Nintendo President: The Free Market Is Not A Game We Like To Play

from the no-cheat-codes-in-the-real-world dept

Nintendo President Reggie Fils-Aime really has a way about trying to suggest that perfectly reasonable and consumer-friendly market developments portend the end of video gaming. Two years ago, we wrote about his attempt to convince people that used video games were bad for consumers (yes, he said that) and his latest, via Slashdot, is to claim that cheap games are a risk to the entire video game industry.

His main concern, it appears, are games for mobile phones that run a dollar or two. He's complaining that these games:
Create a mentality for the consumer that a piece of gaming content should only be $2
Darn those consumers for actually going where the market goes, when Nintendo apparently would prefer to keep things priced at what the market doesn't like. Welcome to the modern world, Reggie, where prices change, and businesses adapt. I'm sure the last laptop you bought cost a lot less than the one you bought a decade ago, but that didn't herald the end of laptops. It's a digital age: prices get cheaper, and the only companies that are really at risk are those who don't adapt and don't learn to be more efficient. Oh, wait... perhaps he's telling us something about his employer...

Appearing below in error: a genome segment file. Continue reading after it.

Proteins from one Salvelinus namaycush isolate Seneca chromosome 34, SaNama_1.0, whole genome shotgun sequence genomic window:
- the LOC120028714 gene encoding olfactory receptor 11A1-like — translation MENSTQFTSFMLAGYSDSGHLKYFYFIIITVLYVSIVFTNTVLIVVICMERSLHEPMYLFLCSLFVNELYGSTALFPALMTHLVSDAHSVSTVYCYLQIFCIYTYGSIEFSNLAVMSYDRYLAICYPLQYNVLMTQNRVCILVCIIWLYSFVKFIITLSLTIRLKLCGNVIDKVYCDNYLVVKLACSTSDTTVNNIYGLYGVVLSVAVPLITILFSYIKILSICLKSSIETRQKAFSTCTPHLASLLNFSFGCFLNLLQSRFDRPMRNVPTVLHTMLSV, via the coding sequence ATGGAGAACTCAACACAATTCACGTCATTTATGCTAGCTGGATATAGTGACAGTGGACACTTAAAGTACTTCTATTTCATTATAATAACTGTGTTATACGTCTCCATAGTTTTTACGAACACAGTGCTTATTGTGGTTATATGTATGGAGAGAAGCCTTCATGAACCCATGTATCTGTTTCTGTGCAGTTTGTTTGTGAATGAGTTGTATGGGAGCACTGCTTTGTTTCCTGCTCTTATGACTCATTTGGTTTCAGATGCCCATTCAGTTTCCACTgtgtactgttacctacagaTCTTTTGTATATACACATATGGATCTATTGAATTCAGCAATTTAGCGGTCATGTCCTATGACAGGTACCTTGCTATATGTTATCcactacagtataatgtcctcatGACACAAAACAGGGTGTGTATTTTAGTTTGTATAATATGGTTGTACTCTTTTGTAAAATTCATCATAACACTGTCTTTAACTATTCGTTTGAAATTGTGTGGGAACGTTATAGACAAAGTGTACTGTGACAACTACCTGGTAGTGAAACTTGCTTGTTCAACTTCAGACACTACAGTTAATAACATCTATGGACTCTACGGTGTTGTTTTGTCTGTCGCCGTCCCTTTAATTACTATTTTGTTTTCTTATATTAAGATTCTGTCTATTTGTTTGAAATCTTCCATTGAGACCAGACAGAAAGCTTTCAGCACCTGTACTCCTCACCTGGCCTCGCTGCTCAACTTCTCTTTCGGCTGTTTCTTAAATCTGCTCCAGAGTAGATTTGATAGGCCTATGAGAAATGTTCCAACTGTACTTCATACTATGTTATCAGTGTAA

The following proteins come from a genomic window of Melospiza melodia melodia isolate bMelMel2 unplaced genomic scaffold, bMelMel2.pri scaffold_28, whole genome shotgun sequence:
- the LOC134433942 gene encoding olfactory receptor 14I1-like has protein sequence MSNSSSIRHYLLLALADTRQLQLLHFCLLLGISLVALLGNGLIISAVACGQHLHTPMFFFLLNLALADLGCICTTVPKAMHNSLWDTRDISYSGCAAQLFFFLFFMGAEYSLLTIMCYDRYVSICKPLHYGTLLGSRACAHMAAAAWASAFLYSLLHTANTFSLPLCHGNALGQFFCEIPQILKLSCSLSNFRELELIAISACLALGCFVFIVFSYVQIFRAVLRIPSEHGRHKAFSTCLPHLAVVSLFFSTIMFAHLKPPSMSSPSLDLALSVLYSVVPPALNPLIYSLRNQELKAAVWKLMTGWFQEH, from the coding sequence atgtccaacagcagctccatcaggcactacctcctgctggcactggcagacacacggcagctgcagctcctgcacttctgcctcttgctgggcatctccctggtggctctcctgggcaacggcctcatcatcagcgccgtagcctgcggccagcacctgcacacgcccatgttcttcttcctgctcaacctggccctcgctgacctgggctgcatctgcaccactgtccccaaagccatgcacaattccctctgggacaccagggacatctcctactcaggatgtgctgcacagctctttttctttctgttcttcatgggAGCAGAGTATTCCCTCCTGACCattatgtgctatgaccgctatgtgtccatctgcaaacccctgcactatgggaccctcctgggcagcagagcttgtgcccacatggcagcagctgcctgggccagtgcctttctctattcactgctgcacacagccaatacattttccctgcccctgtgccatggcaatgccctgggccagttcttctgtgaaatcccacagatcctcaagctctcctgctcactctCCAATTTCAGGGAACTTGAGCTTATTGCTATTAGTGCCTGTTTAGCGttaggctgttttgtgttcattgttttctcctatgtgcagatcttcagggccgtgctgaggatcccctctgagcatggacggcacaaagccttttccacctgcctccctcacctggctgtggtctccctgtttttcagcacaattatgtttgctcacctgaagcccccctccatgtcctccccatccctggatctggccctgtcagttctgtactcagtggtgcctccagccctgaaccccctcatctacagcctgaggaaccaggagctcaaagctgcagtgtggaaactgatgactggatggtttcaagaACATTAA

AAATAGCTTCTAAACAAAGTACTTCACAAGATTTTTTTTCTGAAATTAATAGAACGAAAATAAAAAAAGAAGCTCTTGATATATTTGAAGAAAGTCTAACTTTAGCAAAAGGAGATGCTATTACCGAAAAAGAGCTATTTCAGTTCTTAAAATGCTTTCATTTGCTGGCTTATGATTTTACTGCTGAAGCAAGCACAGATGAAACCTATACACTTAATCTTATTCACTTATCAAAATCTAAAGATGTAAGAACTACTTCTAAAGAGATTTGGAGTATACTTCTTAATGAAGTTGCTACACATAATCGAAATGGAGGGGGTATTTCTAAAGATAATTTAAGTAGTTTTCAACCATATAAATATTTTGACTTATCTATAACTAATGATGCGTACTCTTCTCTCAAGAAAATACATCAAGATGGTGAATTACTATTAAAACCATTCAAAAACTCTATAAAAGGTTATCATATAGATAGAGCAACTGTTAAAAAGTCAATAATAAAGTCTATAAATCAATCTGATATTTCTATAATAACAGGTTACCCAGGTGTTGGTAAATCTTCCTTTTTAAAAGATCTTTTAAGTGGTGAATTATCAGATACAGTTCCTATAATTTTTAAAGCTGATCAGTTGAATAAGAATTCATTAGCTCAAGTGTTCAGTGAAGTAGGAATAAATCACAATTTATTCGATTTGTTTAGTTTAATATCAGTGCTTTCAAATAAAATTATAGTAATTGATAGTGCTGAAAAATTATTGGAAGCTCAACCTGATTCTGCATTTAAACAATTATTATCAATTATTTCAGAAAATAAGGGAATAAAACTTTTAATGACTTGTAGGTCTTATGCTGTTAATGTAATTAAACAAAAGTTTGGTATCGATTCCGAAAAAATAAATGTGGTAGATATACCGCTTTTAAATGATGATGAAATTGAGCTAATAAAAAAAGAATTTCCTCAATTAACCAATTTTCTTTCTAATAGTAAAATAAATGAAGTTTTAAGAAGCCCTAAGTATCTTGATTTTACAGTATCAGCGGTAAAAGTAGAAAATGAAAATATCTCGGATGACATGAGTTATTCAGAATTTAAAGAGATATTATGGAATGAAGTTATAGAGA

Filed Under: business models, competition, pricing, reggie fils-aime
Companies: nintendo


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  1. icon
    Modplan (profile), 9 Feb 2011 @ 12:42pm

    Re: Re: Re:

    They evidently don't. What's odd about this is the dual mentality of Nintendo - on the one hand they recognise and even embrace the idea of trying to build some kind of unique value to effectively compete and gain interest, something evident throughout various statements by execs and the likes of Miyamoto, but on the other hand make statements like this where the idea of having games below x price somehow means that will automatically mean an industry wide apocalypse.

    The market will not expect them to develop for the same cost at 1/40th of the price so long as that development cost is justified, provides something you can't easily get elsewhere and the end price is in line with how much people value it.

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